Friday, May 05, 2017

Jerry's Apartment in "An American in Paris" (1951)


The Favorite Film and TV Homes Blogathon has begun!  Check out either Phyllis Loves Classic Movies or Love Letters to Old Hollywood to get access to all the cool entries.  Here is mine :-)

I first saw An American in Paris (1951) when I was in my early teens.  It's the movie that made me love Gene Kelly, really.  And one of my favorite bits of the film is at the very beginning, when we get to see his tiny apartment.  Shall we take a tour?

The film opens with lush footage of Paris.


A voice-over from Gene Kelly's character tells us, "This is Paris.  And I'm an American who lives here.  My name?  Jerry Mulligan, and I'm an ex-GI."


Jerry is also a painter, and he says, "Brother, if you can't paint in Paris, you'd better give up and marry the boss's daughter."


Eventually, we stop getting treated to broad expanses of famous Parisian monuments and large buildings and find Jerry's street.


I've never been to Paris, but I've always hoped it still looks just like this.  We zoom in on the building where Jerry lives and pan up,


up,


up to the windows just under the roof.


One of these windows leads to Jerry's apartment.


We zoom in closer, and there's Jerry, happily asleep.


He's not pleased to be awakened.  In fact, he turns his back on us and goes back to sleep.


But then his alarm rings, so he gets up and does a series of interesting stretches.


The need for all the stretches soon becomes apparent, for he pulls enthusiastically on a rope that raises his bed (which looks like it might be a sofa with the back taken off?) up to the ceiling!


With the bed out of the way, he can unfold a small table attached to the wall, to put his breakfast on it.  Then he sticks his foot on a chair.  Is he going to climb on it?


Nope, he scoots the chair out of the way with his foot -- it's on rollers.  Then he opens the closet door it was in front of and pulls out a little folding table, also on wheels, with a chair atop.


Jerry unfolds the table's leaves, sets the rest of his breakfast things on it, and gets ready for the day with a big breath of fresh air from the doors leading to... his balcony?  We don't really see more of it than this, but I see a chair and a railing, so I assume it's some sort of balcony, or even maybe leads to some exterior stairs.  Who knows!


Being Gene Kelly, he performed all of the above in a graceful, dance-like way that is a joy to watch.


The way he makes the most of his limited space makes me grin as widely as he does here.  While I love my own 4-bedroom house dearly, I also love the idea of living in a small space that you use as cleverly and economically as possible.  Yes, I enjoy wandering around IKEA and investigating their one-room apartment displays and so on, because they achieve very much the same effect, just without the dancing.  And without Gene Kelly, alas.

I hope you've enjoyed this tiny tour of Jerry Mulligan's ultra-efficient apartment in Paris!

36 comments:

  1. A most delightful tour. I too adore Gene and that introduction to his character and his International Tiny Home (look for it next season on TV!). So clever.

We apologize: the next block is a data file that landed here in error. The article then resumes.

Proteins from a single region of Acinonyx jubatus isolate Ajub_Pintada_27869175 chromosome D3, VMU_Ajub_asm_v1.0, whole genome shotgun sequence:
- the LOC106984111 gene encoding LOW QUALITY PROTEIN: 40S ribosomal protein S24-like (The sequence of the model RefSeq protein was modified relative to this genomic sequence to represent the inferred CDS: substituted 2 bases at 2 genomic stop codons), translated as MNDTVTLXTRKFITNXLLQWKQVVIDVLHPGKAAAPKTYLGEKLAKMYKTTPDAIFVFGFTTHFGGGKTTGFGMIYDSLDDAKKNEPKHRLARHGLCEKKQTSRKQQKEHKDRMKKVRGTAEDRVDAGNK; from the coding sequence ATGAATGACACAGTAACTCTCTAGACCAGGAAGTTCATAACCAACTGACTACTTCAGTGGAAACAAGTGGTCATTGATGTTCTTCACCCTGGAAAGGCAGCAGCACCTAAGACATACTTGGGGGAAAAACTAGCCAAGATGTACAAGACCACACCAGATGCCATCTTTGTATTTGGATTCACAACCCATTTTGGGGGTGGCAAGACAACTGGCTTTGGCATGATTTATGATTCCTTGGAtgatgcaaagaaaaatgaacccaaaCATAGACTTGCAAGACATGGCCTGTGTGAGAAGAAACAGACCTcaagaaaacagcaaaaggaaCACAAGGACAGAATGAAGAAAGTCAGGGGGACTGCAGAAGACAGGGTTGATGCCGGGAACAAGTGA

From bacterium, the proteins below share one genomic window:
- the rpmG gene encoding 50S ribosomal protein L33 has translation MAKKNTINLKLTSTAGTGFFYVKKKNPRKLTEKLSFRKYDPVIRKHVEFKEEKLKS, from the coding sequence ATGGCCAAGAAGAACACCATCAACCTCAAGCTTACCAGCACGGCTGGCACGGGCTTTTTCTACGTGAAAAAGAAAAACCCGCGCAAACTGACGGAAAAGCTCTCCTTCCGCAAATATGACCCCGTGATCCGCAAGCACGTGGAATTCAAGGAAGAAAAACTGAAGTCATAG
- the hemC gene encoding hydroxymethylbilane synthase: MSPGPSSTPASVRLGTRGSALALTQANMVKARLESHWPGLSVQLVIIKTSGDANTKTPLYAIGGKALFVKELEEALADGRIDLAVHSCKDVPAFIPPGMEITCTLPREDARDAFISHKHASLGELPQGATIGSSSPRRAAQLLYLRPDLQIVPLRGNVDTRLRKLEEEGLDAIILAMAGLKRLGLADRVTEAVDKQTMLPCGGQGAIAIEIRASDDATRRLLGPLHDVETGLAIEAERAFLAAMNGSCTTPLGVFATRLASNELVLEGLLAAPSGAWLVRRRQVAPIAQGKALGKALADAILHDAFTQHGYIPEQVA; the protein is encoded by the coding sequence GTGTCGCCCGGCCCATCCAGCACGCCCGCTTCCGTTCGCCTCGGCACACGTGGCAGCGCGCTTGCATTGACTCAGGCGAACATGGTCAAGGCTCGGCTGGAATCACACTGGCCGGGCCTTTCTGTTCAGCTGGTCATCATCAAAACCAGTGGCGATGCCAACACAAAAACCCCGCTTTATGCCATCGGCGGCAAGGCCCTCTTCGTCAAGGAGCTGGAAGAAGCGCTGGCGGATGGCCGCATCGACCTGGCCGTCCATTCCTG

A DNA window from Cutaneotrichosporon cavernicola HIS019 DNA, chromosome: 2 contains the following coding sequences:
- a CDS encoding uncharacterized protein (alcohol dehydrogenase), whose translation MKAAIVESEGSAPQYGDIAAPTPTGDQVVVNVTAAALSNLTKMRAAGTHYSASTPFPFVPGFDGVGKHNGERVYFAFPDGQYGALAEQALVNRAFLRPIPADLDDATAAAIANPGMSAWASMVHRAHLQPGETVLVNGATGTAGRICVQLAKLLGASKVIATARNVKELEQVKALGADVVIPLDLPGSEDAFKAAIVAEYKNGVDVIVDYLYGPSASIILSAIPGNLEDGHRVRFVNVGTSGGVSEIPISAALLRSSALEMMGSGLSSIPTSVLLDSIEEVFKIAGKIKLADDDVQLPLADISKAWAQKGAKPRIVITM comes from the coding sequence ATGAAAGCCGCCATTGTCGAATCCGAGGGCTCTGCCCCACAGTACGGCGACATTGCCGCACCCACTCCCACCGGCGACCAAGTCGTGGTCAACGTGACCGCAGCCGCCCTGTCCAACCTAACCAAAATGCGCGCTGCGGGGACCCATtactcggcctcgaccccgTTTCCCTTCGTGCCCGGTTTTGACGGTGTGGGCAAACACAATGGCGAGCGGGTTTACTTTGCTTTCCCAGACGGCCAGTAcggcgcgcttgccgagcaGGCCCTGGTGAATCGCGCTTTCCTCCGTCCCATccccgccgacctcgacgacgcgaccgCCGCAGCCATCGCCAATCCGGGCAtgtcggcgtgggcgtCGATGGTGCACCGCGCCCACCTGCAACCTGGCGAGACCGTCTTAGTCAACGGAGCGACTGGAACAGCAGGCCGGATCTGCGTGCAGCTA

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    1. Thanks, Caftan Woman! Gene is just a source of sunshine, isn't he?

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  2. It's been so long since I saw American in Paris, I forgot about his cute little garret. That is some well-utilized space for sure!! And there's nothing like some Gene Kelly smiles to start a day out right.

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    1. DKoren, well, I'm glad I could remind you :-) He's another with that infectious smile, huh?

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  3. Lovely tour Hamlette!!! :D I have always loved his apartment!

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    1. Thanks, MC! I'm glad you're also a fan :-)

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  4. "An American in Paris" is the movie, which made me also love Gene Kelly, or perhaps its the scene where he dances on the piano. :-)

    I loved reading your post! Jerry does know how to utilize space, but not how to keep it clean. Maybe that's just an artist thing.

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    1. If not keeping your place clean is the sign of an artist, I must be the most artistic person in the universe...

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    2. Ekaterina and Quiggy, I've read before that creative minds work best in a cluttered environment. I myself am both creative and clutter-prone, and the clutter only ever bothers me when a) someone messes up my mess, or b) I have to de-clutter because I'm having people over to my house. De-cluttering causes me to lose stuff, forget things, and get really grumpy.

      But I think there's a difference between messy and dirty. My house is very messy. But I strive to keep it reasonably clean.

      Here's an intriguing article on the subject, if you're interested.

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    3. That's a very interesting article. Thank you for sending the article! It has definitely given me a new perspective on messy desks.

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  5. I'd love to watch this! My mom and dad lived in France for a while (although their apartment wasn't QUITE so small, haha), so I think this movie might remind me of them :-)

    Oh--I finished school for the semester yesterday, so now I have time to watch ALL the movies!! YAY. I kicked off my movie-watching-summer yesterday with "The Breakfast Club" and it was sooooooooooooooooooooooooooooooooooo good.

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    1. Jessica, very cool that your folks lived in France! Have you ever been over there?

      HOORAY FOR SUMMER BREAK!!!! My kids finish school next week, and my book revision will be finished a few days later, and then I get a nice dollop of freedom myself :-) The Breakfast Club is one of those movies I feel like I should enjoy more than I do, but it's never quite hit the right buttons for me.

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    2. I haven't, no! I've never been to Europe, but I want to someday . . .

      RIGHT?? I'm so happy to be done! *twirls excitedly*